The British host: Just how welcoming are we?

Authors: Brown, L. and Richards, S.

Journal: Journal of Further and Higher Education

Volume: 36

Issue: 1

Pages: 57-79

eISSN: 1469-9486

ISSN: 0309-877X

DOI: 10.1080/0309877X.2011.590585

Abstract:

Successive studies of the international student experience have documented a lack of contact between host and visitor despite its value for language and cultural learning as well as satisfaction with the stay. In spite of the rise in international education, there is a lack of literature on the domestic student perspective. This article redresses the balance somewhat and reports on findings from a qualitative study of British student attitudes to the presence in large numbers of international students on their programme of postgraduate study. Contrary to previous research findings, domestic students are revealed to be empathetic, flexible and open to new cultures. This mindset was attributed by participants to their desire to work in an international industry. Nevertheless, a phenomenon of segregation is observed in both the home and international student communities, suggesting that cultural identification is the response to cultural diversity. © 2012 Copyright UCU.

http://eprints.bournemouth.ac.uk/17597/

Source: Scopus

The British host: just how welcoming are we?

Authors: Brown, L. and Richards, S.

Journal: Journal of Further and Higher Education

Volume: 36

Issue: 1

Pages: 57-79

ISSN: 0309-877X

DOI: 10.1080/0309877X.2011.590585

Abstract:

Despite the rise in international education, there is a lack of literature on the domestic student perspective. This paper redresses the balance somewhat and reports findings from a qualitative study of British student attitudes to the presence in large numbers of international students on their tourism management programme. Analysis revealed home students to be empathetic, flexible and eager to learn about new cultures. This mindset was attributed by participants to their desire to work in the international tourism industry and their understanding that tourist satisfaction increases in line with host receptivity. A simultaneous trend of segregation in the home and international student body was revealed: this was interpreted as an inevitable desire to gravitate towards similarity in a multicultural setting.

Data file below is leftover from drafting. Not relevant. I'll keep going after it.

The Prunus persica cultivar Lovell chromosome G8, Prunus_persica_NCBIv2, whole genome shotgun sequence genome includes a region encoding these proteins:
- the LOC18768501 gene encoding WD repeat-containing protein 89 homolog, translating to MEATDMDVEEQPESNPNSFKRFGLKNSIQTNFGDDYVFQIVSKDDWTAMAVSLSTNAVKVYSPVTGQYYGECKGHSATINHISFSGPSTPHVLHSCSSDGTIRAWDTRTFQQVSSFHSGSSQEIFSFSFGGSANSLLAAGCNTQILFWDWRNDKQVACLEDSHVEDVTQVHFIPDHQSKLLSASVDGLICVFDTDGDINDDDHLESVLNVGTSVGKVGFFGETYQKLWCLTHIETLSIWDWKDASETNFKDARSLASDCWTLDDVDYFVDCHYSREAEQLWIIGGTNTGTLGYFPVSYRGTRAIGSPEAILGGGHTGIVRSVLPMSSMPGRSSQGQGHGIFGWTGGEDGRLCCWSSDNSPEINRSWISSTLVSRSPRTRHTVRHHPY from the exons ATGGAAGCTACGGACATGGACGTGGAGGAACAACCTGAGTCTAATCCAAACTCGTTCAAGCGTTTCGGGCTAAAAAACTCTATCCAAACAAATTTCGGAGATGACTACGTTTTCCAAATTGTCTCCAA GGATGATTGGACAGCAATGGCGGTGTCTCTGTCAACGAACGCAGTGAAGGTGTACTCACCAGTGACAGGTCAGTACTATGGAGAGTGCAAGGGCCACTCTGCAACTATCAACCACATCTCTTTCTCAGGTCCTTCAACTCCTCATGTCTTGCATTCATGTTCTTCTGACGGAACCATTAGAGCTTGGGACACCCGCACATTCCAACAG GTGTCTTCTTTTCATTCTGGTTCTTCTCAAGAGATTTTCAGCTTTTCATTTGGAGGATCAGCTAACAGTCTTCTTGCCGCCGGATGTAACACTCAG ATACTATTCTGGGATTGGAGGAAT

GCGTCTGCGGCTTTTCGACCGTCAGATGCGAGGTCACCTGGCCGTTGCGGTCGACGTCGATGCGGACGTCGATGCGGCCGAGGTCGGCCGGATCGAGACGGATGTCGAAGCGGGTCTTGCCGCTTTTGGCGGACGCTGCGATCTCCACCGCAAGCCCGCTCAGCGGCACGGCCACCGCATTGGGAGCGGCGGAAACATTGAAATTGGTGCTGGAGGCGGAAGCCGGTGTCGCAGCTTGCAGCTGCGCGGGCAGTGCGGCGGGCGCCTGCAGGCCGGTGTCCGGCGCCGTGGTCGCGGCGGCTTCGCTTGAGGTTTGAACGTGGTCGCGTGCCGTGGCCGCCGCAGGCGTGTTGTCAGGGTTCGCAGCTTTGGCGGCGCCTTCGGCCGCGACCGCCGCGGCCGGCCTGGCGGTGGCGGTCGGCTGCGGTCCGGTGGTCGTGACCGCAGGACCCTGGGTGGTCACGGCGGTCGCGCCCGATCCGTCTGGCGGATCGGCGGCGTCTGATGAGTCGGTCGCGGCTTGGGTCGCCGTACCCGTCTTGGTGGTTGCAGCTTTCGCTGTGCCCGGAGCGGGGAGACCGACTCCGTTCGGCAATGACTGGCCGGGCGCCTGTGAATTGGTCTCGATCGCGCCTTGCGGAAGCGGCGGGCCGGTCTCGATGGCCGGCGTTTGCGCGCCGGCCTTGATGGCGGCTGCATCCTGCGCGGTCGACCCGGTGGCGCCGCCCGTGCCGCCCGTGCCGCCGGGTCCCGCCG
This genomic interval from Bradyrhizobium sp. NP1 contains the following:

http://eprints.bournemouth.ac.uk/17597/

Source: Manual

Preferred by: Steven Richards

The British host: just how welcoming are we?

Authors: Brown, L. and Richards, S.

Journal: Journal of Further and Higher Education

Volume: 36

Issue: 1

Pages: 57-79

ISSN: 0309-877X

Abstract:

Successive studies of the international student experience have documented a lack of contact between host and visitor despite its value for language and cultural learning as well as satisfaction with the stay. In spite of the rise in international education, there is a lack of literature on the domestic student perspective. This article redresses the balance somewhat and reports on findings from a qualitative study of British student attitudes to the presence in large numbers of international students on their programme of postgraduate study. Contrary to previous research findings, domestic students are revealed to be empathetic, flexible and open to new cultures. This mindset was attributed by participants to their desire to work in an international industry. Nevertheless, a phenomenon of segregation is observed in both the home and international student communities, suggesting that cultural identification is the response to cultural diversity.

http://eprints.bournemouth.ac.uk/17597/

Source: BURO EPrints